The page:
One of the biggest challenges on the GMAT^{®} is the battle against the timer. But the first thing that test-takers have to realize that it is not a test where a section cannot be completed in 75 minutes.

Even the seemingly time-taking problems or calculations always have a straightforward solution provided you pause to think about the best way of going about solving a problem rather than jump into it.

Usually the speed-breakers are Data Sufficiency questions involving inequalities. The first reaction of test-takers is to randomly plug numbers and see how things will pan out. Since they have not taken the time to first define the problem well, plugging numbers tends to become a trial and error process in the hope of hitting upon the answer rather than a process of testing the inequality!

Over the next few Quantitative posts we will look at methods to effectively tackle Data Sufficiency problems involving inequalities.

One of the first methods of decreasing the solving time required on these problems is to test the converse of the inequality — **Can the converse be true?**

Let us look at what this means using the GMAT question below.

**DIRECTIONS:** Each data sufficiency problem below consists of a question and two statements, labeled (1) and (2), in which certain data are given. You have to decide whether the data given in the statements are sufficient for answering the question. Using the data given in the statements plus your knowledge of mathematics and everyday facts (such as the number of days in July or the meaning of counterclockwise), you are to select option

A if statement (1) ALONE is sufficient, but statement (2) alone is not sufficient to answer the question asked;

B if statement (2) ALONE is sufficient, but statement (1) alone is not sufficient to answer the question asked;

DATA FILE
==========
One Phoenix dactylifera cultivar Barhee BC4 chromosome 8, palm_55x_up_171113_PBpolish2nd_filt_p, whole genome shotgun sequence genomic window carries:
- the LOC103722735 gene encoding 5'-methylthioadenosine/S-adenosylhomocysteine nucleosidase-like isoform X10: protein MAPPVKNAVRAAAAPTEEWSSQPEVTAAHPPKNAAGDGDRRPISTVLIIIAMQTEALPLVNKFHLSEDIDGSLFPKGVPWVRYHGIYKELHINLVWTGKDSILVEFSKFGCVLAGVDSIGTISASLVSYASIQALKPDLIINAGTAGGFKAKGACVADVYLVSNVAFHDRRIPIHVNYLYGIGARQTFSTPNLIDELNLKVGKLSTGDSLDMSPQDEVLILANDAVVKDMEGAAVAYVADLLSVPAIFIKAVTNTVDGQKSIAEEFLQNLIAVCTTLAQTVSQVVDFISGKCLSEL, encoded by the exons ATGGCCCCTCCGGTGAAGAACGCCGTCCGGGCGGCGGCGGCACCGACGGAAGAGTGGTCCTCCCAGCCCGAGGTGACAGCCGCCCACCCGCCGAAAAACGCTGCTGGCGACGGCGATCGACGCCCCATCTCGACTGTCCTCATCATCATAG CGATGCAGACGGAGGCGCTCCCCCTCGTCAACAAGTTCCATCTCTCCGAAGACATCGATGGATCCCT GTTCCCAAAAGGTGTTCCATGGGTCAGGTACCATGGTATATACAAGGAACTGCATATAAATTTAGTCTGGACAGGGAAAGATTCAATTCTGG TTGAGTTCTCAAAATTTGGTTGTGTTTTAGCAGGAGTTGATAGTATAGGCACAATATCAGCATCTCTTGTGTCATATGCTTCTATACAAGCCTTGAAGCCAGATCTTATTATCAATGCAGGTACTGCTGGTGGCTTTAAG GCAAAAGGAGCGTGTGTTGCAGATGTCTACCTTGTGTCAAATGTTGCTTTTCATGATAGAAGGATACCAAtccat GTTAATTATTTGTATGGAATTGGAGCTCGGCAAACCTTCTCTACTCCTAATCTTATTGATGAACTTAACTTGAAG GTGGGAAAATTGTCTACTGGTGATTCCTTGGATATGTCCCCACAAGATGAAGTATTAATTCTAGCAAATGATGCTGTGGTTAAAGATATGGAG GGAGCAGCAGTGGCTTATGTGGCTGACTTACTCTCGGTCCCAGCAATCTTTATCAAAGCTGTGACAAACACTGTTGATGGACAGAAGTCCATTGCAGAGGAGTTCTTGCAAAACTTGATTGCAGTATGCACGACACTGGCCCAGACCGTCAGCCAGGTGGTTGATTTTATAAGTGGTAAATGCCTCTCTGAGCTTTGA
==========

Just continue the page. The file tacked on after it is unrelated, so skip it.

C if BOTH statements (1) and (2) TOGETHER are sufficient to answer the question asked, but NEITHER statement ALONE is sufficient;

D if EACH statement ALONE is sufficient to answer the question asked;

E if statements (1) and (2) TOGETHER are NOT sufficient to answer the question asked, and additional data specific to the problem are needed.

If n is an integer between 10 and 99, is n< 80?

(1) Sum of the two digits of n is a prime number

(2) Each of the two digits of n is a prime number

The question is asking you if *n* is less than 80. What is the converse of this inequality?

**Can n be greater than 80?**

Instead of checking whether n < 80, we can check whether n can be greater than 80; if it cannot be then it has to be less than 80. The big advantage with this is that it narrows down the range of numbers you have to test for – instead of 1 to 80 you are just checking for 81 to 90 to begin with.

Statement 1, says that the sum of the two digits of *n* is a prime number. Whenever you have check for a condition it is best to do so systematically:

- In this case since you are checking for numbers between 81 and 99, the sum of whose digits are prime, you know that the sum has to be a prime greater than 8.
- The first prime greater than 8 you can check for is 11 (it is always best to find a template for the possibilities, rather than blindly plugging numbers, a grossly over-rated strategy of there ever was one) . So straightaway if one digit is 8 the other has to be 3 — 83. So
*n*can be greater than 80. - Since the digits can be reversed to get 38, n can be less than 80 as well.

Hence, (1) alone is not sufficient since it can be both greater and less than 80 as per this statement and hence you cannot answer conclusively whether *n* is greater than 80 or not.

Statement 2, straightaway shows that *n* cannot be greater than 80 since there cannot be number between 81 and 99 with both digits prime since 8 and 9 are not prime. Hence *n* has to be less than 80 and (2) alone is sufficient.

We were able to reach the answer so easily because we re-defined the question, else we would need first need to check for values less than 80 and then for values greater than 80.

This method of testing can be applied to inequalities involving two variables as well. For example, if the question asks is r > b?, you can test whether *r* can be less than *b*. You will find that with one statement it will be revealed that *r* cannot be less than *b *given the condition so *r* has to be greater than *b.*

Asking if the converse can be true is a very useful strategy to simplify problems involving inequalities based Data Sufficiency questions and save precious time on the Quantitative Section of the GMAT^{®}. Practice the same with 700-800 level Data Sufficiency questions to get a better grip on how to can be apply it effectively.

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Hello ,

Can you please suggest any good practice sources/books , besides OG, for Quants & DS??

I have Manhattan,but it does not have many problems for practice.

Srini.

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